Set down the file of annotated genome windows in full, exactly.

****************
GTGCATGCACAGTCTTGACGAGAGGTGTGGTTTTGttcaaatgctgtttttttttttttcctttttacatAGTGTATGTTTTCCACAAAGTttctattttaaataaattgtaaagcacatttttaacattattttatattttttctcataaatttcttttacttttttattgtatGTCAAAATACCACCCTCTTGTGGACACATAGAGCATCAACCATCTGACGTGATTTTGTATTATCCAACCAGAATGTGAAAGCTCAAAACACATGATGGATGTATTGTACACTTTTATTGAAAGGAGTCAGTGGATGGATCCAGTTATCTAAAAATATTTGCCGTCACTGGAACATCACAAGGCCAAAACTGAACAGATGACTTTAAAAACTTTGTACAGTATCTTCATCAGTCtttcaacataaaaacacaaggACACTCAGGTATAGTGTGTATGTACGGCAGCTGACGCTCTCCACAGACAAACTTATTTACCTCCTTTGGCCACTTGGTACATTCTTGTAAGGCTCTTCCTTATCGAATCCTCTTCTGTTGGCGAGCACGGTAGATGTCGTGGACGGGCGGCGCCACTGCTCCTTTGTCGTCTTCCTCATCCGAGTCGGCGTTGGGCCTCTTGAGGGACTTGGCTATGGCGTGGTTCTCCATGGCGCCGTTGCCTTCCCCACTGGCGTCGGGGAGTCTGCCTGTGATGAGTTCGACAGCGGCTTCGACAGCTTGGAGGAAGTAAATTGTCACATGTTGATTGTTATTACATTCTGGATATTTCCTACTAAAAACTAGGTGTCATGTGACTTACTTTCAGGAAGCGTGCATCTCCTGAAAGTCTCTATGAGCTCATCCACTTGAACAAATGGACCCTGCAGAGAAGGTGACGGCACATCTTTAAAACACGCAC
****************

GTGCATGCACAGTCTTGACGAGAGGTGTGGTTTTGttcaaatgctgtttttttttttttcctttttacatAGTGTATGTTTTCCACAAAGTttctattttaaataaattgtaaagcacatttttaacattattttatattttttctcataaatttcttttacttttttattgtatGTCAAAATACCACCCTCTTGTGGACACATAGAGCATCAACCATCTGACGTGATTTTGTATTATCCAACCAGAATGTGAAAGCTCAAAACACATGATGGATGTATTGTACACTTTTATTGAAAGGAGTCAGTGGATGGATCCAGTTATCTAAAAATATTTGCCGTCACTGGAACATCACAAGGCCAAAACTGAACAGATGACTTTAAAAACTTTGTACAGTATCTTCATCAGTCtttcaacataaaaacacaaggACACTCAGGTATAGTGTGTATGTACGGCAGCTGACGCTCTCCACAGACAAACTTATTTACCTCCTTTGGCCACTTGGTACATTCTTGTAAGGCTCTTCCTTATCGAATCCTCTTCTGTTGGCGAGCACGGTAGATGTCGTGGACGGGCGGCGCCACTGCTCCTTTGTCGTCTTCCTCATCCGAGTCGGCGTTGGGCCTCTTGAGGGACTTGGCTATGGCGTGGTTCTCCATGGCGCCGTTGCCTTCCCCACTGGCGTCGGGGAGTCTGCCTGTGATGAGTTCGACAGCGGCTTCGACAGCTTGGAGGAAGTAAATTGTCACATGTTGATTGTTATTACATTCTGGATATTTCCTACTAAAAACTAGGTGTCATGTGACTTACTTTCAGGAAGCGTGCATCTCCTGAAAGTCTCTATGAGCTCATCCACTTGAACAAATGGACCCTGCAGAGAAGGTGACGGCACATCTTTAAAACACGCAC